John Bald is a former Ofsted inspector and has written two books on the teaching of reading and spelling. Ken Clarke’s Kind of Blue: A Political Memoir was published by Macmillan last month and is available at Amazon for £6.99.
Ken Clarke’s tenure at the Department of Education and Science was short – around 18 months – and was sandwiched between two unsuccessful ministers, one of whom, he tells us, had to be reminded that he had ever been there at all. Clarke was not great on detail, and, in common with several Secretaries of State, had had little or nothing to say about education before he was appointed. A journalist friend got into hot water for quoting an off the cuff remark he made about reading, in the back of his car, to the effect that seven year olds could not even read three words.
He was, though, quick to detect rubbish and obfuscation, both of which he rightly identified as the stock in trade of his civil servants. They were against any form of academic excellence, opposed to testing, and in an unholy alliance with the teachers’ unions and local authorities to minimise – it would be libellous to say kill off – the reforms initiated by Kenneth Baker. The man he cites as his main adversary, Nick Stuart CB, is still active, and it would be interesting to have his view on their exchanges. Clarke’s approach, having listened to all of the arguments presented against his policies, was to spell out his decisions at the end of each meeting, without much hope of them being carried through. Our opponents, then as now, played a long game, and knew that a minister’s time is usually short.
As a middle-ranking local authority officer, I was delighted when Clarke arrived and sorry when he left. I’d watched how the authority I worked for had thumbed its nose at Baker – for example, by spending the money he had allocated for technology on new furniture for its teachers’ centres. I’d sat and listened to senior colleagues say they would subvert anything they disagreed with, and ignore spelling completely. I’d seen government committees, beginning with the Bullock committee set up by Margaret Thatcher to tackle falling literacy standards, packed by civil servants, and in that case by HMI, with people determined to do the exact opposite to what the Government intended.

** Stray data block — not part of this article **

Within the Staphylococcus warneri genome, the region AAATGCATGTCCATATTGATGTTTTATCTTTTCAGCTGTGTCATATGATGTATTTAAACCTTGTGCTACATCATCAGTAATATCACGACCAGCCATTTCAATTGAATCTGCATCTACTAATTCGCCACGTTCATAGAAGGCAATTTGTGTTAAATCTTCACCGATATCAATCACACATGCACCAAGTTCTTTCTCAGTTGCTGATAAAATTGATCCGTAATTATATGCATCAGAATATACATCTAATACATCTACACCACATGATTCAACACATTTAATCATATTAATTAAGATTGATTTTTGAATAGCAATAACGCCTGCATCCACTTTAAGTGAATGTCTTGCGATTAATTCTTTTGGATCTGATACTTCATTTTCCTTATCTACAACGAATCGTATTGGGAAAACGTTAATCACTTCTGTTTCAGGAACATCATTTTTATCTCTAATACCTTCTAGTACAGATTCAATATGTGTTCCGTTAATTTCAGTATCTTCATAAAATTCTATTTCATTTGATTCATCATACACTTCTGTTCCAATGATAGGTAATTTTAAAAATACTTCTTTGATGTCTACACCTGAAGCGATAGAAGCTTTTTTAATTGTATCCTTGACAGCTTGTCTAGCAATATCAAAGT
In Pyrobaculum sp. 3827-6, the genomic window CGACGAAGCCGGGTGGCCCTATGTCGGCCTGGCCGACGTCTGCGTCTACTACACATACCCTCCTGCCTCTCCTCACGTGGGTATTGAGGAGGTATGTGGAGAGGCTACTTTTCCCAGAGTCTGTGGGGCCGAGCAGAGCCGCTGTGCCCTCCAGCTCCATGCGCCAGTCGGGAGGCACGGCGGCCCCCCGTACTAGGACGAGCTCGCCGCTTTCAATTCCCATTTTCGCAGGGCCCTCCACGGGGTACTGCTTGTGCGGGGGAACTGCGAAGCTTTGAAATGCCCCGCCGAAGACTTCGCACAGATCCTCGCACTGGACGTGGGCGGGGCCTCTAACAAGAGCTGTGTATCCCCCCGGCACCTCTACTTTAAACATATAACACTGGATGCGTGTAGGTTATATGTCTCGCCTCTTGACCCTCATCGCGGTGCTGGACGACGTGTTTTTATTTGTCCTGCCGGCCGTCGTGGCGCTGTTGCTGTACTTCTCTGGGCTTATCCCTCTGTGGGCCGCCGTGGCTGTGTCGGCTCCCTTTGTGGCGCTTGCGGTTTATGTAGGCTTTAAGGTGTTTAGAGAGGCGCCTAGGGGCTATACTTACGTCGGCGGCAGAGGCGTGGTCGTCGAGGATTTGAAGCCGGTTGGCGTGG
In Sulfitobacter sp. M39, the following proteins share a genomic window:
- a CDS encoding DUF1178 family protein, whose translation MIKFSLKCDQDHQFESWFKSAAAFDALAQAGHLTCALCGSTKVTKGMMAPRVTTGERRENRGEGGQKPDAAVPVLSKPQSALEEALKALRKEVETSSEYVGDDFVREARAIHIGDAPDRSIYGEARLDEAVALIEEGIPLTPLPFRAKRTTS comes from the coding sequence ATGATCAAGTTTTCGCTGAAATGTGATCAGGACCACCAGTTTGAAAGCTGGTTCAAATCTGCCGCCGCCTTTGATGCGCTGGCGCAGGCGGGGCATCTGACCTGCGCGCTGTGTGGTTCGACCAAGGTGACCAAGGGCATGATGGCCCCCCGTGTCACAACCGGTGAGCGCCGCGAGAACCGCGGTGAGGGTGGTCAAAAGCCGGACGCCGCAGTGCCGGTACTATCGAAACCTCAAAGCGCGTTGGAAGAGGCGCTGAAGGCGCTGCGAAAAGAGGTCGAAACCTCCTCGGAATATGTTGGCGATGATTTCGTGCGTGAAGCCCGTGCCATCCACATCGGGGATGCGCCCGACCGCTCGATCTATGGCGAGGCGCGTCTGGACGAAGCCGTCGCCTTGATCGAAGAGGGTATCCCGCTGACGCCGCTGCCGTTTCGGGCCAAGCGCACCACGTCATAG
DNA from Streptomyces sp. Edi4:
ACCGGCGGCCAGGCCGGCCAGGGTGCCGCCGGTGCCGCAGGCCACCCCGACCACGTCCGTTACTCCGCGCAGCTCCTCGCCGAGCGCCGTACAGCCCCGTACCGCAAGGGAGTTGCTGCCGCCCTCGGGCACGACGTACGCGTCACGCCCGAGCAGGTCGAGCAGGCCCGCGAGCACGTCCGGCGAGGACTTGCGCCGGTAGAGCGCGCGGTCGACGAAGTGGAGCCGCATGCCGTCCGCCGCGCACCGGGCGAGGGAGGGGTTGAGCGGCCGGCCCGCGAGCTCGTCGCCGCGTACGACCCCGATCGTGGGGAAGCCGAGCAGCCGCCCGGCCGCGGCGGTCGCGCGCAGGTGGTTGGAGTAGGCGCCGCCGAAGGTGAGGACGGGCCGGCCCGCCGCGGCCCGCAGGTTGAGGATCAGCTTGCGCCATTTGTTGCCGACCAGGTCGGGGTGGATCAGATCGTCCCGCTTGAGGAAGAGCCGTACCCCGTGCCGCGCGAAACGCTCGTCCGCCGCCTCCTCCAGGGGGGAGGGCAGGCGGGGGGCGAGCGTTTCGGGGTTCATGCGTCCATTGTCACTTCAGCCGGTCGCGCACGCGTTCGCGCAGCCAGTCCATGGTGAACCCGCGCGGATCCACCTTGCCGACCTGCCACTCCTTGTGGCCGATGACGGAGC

I felt Clarke was on our side, knew what these people were up to, and shared my contempt for what they were doing, if not for them personally. The more they groaned at him, the happier I became, and I had a moment of personal satisfaction when I joined a deputation from the Campaign for Real Education to see Tim Eggar, his minister of state, and persuaded him to cancel a £28m project to promote English teaching that had been taken over by the progressives.
Clarke himself spent a lot of his time seeing off knowledge-free curriculum proposals on virtually every subject – he cites history, geography and music – and getting testing onto the agenda. He founded Ofsted, and appointed Chris Woodhead to lead it. He did his best to promote grant-maintained schools – rebranded by Blair as Academies – but had to fight local authority subversion to do so. He did manage to remove further education and sixth form colleges from their control.
He does not mention the role of the Catholic Church in this episode, but it was interesting. In my authority, Essex, Catholic schools were opposed to the progressive and interfering ways of the education department, and some were allowed to leave by the bishop. In neighbouring Havering, where the authority was less assertive, the bishop made sure that his appointed governors kept their schools within the system. Catholic school inspectors were, incidentally, trained to the new Ofsted standards. I can only agree with Clarke on the damage done to his innovation by Labour’s appointments as chief inspector.
Clarke took over education in turbulent times, right at the end of Margaret Thatcher’s premiership. As Chancellor, he was the most successful minister in John Major’s cabinet, setting up the economic conditions that made life easy for Blair in his early years. Still, I wish there were more, and much more, to say about his work in education, to which he was a loss.